There are no items in your cart.
Second World War (1939–1945) and after
In 1939, the RWAFF was transferred from Colonial Office to War Office control. Under the leadership of General George Giffard (GOC West Africa), the RWAFF served as a cadre for the formation of 81st (West Africa) Division and 82nd (West Africa) Division. Both divisions saw service during the Second World War, serving in Italian Somaliland, Abyssinia, and Burma. In 1947, the RWAFF reverted to Colonial Office control. After the war, the RWAFF comprised the Nigeria Regiment (five battalions, stationed at Ibadan, Abeokuta, Enugu, and two in Kaduna, with a field battery of artillery and a field company of engineers), the Gold Coast Regiment, and the Sierra Leone Regiment (including a company in Gambia). When Queen Elizabeth II visited Nigeria in 1956, she gave the Nigeria Regiment the title "Queen's Own Nigeria Regiment".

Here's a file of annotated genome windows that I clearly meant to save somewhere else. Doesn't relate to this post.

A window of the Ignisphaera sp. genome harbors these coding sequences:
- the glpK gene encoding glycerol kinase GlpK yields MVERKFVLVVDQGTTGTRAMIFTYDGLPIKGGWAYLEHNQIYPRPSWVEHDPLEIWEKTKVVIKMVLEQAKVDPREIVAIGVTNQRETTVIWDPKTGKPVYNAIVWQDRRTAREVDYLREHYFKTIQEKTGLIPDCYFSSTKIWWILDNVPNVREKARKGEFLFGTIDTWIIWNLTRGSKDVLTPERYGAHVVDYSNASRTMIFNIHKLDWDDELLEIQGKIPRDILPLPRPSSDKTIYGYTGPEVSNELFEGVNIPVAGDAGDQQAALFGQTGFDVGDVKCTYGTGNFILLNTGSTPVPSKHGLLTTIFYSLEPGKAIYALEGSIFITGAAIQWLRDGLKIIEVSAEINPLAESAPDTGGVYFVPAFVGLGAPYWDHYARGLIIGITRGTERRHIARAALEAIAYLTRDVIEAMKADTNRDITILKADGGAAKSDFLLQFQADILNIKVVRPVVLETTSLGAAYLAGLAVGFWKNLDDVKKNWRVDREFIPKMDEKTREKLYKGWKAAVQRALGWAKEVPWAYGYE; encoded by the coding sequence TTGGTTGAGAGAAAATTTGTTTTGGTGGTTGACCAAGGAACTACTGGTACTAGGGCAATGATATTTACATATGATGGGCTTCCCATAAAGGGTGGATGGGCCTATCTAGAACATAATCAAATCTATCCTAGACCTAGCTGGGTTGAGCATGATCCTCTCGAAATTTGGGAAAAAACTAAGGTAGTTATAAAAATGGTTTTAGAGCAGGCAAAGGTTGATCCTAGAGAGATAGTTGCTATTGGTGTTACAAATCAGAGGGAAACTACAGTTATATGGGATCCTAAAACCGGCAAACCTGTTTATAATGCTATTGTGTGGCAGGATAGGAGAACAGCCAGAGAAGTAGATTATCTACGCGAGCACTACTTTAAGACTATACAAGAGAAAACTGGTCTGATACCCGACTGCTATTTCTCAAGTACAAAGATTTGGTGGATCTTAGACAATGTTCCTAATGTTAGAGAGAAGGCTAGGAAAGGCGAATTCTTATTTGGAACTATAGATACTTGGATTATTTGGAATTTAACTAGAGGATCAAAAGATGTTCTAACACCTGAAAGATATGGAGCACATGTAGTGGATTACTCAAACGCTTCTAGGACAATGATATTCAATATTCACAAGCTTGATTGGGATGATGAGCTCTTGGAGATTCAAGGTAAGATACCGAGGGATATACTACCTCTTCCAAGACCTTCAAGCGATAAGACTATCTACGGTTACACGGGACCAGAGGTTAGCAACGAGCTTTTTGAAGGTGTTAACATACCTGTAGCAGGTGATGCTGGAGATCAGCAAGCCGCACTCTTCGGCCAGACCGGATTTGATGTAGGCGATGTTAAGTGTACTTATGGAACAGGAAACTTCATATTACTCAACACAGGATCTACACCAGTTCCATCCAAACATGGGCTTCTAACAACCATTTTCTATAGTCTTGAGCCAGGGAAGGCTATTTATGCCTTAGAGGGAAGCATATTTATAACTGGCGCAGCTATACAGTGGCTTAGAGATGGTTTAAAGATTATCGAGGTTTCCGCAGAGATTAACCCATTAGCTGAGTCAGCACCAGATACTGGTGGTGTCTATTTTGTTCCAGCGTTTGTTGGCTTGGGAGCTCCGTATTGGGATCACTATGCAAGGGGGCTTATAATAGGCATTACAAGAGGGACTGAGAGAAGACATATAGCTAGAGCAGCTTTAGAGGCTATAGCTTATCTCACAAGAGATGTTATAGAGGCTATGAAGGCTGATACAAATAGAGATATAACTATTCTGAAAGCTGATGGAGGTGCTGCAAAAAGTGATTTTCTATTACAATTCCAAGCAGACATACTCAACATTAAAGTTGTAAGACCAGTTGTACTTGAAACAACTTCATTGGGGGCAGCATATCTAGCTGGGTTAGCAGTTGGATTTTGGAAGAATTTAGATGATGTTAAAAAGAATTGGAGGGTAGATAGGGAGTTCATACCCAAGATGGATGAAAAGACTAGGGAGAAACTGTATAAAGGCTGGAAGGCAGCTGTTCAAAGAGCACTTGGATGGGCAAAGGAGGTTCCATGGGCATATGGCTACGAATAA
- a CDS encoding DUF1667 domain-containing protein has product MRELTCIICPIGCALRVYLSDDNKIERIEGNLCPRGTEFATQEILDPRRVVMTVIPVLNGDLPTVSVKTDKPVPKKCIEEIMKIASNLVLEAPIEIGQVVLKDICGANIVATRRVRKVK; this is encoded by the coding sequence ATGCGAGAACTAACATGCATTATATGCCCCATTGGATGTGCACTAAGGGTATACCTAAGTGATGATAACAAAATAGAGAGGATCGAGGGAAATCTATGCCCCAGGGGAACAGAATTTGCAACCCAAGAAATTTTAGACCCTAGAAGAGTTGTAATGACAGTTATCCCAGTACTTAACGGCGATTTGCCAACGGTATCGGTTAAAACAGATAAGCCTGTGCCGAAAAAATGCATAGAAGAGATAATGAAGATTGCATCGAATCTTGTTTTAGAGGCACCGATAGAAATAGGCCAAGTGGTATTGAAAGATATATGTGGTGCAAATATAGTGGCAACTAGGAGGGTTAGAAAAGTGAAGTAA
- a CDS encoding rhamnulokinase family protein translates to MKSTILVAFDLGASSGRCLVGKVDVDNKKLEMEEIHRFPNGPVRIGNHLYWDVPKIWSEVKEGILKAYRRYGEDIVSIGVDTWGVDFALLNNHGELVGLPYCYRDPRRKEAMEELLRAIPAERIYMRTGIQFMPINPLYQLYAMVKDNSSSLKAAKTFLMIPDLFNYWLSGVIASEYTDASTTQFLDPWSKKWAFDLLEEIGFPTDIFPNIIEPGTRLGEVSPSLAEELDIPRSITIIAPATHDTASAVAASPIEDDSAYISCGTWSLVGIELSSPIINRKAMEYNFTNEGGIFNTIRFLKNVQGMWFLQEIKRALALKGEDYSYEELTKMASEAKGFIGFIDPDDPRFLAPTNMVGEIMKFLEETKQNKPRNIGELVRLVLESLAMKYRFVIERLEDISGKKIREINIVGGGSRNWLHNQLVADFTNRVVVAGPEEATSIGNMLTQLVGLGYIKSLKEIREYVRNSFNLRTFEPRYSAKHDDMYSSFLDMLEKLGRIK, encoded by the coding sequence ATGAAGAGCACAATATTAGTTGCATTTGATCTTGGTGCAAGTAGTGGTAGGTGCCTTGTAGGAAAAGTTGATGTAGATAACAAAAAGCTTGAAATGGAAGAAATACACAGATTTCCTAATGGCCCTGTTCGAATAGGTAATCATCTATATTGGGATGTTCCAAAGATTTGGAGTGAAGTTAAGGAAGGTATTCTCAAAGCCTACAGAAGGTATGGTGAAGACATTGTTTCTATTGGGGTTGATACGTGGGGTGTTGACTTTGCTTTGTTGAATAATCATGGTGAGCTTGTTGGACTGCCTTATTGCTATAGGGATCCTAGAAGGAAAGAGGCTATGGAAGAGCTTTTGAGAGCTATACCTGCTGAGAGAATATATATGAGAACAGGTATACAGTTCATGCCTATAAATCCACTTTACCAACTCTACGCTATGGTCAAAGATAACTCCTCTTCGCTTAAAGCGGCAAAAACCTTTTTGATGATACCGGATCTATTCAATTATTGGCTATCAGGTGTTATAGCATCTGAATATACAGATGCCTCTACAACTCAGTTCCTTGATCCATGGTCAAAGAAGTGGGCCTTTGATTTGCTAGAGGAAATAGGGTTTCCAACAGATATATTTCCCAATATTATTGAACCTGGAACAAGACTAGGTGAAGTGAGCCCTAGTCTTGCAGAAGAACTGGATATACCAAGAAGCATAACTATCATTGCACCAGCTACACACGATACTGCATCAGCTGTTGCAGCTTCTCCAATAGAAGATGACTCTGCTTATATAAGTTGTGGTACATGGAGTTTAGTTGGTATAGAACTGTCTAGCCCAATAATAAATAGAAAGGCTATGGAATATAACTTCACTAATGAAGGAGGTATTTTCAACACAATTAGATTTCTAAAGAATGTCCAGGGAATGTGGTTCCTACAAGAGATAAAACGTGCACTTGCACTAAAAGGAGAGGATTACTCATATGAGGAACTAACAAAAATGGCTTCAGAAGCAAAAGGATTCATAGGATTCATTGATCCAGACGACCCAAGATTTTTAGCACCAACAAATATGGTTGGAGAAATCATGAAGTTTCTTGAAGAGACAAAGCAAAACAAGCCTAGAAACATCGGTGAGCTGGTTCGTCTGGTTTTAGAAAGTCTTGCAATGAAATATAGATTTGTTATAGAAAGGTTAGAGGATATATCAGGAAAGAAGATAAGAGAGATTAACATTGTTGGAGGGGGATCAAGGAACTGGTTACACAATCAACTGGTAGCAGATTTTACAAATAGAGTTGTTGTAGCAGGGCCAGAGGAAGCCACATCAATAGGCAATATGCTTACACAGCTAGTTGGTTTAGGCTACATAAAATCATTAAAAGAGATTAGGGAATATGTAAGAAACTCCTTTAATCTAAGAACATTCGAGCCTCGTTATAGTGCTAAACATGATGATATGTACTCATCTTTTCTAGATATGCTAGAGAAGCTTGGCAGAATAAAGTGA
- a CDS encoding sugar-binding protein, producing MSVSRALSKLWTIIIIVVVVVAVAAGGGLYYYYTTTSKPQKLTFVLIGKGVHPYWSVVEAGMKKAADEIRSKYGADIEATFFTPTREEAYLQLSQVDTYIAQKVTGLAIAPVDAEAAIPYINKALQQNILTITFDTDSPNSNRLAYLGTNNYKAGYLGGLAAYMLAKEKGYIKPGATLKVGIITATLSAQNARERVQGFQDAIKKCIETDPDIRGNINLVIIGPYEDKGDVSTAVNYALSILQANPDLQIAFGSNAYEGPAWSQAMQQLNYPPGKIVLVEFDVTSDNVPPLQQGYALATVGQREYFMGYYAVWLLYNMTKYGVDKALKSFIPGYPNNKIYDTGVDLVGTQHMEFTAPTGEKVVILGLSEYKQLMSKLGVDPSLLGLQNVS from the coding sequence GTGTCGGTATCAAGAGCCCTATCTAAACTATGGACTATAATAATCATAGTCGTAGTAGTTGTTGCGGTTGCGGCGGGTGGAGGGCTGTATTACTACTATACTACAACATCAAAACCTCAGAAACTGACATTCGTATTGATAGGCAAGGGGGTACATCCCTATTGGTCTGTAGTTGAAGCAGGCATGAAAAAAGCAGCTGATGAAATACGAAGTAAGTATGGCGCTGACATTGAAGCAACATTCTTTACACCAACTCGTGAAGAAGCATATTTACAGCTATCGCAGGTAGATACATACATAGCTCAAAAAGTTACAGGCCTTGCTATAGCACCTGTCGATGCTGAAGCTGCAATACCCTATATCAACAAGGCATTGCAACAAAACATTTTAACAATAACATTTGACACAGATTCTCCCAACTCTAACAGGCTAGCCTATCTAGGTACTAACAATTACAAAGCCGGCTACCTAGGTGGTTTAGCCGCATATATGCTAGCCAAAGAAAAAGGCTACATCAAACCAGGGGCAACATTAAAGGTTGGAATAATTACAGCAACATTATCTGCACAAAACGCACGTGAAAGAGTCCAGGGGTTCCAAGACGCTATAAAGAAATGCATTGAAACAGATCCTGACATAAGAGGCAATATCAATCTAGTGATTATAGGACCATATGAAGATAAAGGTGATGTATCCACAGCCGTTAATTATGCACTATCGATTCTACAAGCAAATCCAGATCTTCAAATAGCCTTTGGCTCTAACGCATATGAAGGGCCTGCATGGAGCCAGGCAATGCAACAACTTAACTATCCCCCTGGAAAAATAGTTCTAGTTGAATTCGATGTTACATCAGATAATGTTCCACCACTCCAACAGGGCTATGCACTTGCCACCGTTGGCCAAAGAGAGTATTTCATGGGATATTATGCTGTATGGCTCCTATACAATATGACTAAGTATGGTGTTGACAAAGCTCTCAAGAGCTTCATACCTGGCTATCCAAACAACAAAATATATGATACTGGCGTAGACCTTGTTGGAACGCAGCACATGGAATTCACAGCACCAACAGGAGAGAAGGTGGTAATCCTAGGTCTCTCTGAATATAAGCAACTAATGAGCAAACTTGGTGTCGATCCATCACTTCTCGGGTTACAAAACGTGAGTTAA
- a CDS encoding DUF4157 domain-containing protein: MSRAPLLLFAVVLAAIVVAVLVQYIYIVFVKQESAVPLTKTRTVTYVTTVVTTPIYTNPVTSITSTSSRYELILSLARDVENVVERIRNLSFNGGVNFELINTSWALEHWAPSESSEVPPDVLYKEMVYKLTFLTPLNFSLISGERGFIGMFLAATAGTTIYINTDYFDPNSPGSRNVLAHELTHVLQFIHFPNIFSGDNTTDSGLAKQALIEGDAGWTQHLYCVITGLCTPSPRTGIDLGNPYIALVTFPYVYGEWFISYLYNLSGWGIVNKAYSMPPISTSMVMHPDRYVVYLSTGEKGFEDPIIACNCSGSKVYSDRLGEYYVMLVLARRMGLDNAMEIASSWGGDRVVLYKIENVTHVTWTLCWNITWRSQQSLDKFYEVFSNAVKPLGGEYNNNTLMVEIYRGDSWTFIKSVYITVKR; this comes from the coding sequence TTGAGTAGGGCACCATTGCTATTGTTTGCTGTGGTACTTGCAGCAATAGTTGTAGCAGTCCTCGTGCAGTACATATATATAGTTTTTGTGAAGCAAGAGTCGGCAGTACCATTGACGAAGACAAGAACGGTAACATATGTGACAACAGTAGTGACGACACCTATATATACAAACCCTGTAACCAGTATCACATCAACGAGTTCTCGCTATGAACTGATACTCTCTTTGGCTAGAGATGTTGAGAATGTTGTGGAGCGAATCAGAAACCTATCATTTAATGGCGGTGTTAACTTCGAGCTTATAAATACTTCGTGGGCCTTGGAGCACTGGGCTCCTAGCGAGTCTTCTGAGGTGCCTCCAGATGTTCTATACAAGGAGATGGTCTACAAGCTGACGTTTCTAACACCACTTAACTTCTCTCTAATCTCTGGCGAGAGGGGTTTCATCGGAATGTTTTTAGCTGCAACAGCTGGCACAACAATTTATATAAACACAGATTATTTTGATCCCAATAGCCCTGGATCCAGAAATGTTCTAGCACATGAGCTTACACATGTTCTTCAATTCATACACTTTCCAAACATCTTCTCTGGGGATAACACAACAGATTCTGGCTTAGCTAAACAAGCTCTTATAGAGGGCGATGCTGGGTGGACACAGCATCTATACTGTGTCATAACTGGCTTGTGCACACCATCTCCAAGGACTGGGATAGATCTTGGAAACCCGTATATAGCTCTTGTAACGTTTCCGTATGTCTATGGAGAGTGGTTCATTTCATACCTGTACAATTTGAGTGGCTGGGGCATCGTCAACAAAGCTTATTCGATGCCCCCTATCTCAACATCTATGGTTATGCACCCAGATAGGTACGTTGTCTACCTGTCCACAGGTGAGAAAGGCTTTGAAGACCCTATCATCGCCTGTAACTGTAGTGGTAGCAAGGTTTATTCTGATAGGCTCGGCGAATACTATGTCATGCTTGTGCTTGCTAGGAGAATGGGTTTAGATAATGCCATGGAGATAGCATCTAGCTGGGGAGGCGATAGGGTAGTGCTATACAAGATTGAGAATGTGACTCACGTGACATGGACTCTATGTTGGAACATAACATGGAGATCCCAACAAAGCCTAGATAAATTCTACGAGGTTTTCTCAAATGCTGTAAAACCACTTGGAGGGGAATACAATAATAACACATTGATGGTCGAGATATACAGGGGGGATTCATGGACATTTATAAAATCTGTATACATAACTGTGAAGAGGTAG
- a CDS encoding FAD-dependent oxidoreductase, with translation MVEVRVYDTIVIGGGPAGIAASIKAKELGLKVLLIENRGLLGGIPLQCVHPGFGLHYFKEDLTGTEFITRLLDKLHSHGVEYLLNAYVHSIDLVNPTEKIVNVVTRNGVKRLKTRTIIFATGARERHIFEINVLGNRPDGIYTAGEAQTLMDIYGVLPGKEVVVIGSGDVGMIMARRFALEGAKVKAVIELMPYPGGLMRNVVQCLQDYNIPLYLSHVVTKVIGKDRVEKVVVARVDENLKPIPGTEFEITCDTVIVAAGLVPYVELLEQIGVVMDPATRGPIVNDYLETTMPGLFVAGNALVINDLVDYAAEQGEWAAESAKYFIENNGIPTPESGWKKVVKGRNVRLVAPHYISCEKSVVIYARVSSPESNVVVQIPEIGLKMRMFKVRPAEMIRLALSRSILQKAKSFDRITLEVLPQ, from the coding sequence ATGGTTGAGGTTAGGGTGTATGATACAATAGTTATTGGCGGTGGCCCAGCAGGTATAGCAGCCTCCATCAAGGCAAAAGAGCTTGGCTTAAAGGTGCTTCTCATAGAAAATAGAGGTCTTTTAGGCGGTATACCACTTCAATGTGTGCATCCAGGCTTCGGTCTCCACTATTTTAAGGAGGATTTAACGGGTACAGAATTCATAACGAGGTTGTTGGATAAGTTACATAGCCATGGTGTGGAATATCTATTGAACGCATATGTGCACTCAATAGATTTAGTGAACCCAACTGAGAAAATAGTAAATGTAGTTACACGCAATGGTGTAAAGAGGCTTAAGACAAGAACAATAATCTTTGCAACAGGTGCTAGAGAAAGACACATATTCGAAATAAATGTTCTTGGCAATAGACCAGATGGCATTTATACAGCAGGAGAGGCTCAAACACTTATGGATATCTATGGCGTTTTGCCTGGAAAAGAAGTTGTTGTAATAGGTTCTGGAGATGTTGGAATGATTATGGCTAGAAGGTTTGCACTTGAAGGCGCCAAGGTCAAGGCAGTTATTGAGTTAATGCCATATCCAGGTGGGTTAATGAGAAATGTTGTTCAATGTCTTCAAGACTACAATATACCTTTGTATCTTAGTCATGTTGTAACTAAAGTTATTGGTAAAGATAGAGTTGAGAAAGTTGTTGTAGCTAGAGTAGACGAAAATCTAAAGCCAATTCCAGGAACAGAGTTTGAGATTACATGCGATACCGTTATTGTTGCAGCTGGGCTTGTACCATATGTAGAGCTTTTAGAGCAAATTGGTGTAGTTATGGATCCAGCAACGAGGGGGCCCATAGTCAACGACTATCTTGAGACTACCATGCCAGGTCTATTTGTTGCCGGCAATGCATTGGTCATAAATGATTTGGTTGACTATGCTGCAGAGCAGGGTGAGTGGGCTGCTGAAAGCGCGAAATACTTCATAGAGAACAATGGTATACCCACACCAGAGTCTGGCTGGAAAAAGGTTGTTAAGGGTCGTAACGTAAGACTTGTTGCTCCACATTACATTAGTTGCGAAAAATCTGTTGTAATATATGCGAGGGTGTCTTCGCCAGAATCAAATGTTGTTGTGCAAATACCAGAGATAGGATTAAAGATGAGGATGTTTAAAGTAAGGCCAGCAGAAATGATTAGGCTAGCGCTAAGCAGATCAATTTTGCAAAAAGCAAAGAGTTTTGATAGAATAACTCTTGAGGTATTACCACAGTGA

Despite the approach of independence, the military authorities were slow in commissioning African officers. For example, at the time of the Queen's visit, the lst Battalion of the Nigeria Regiment had only two African officers, both lieutenants, Kur Mohammed (later assassinated with Abubakar Tafawa Balewa) and Robert Adebayo (commissioned in 1953 as the 23rd West African military officer). The American writer John Gunther, writing in 1953, did however report meeting "two or three smart young Negro officers of the West African Frontier Force" in Lagos. Gunther noted that all were former aides-de-camp and that he did not meet non-white ADCs in any of the other African colonies that he visited. Johnson Aguiyi-Ironsi was at that time the only African who had advanced to the rank of major. He became the first General Officer Commanding of the army of independent Nigeria.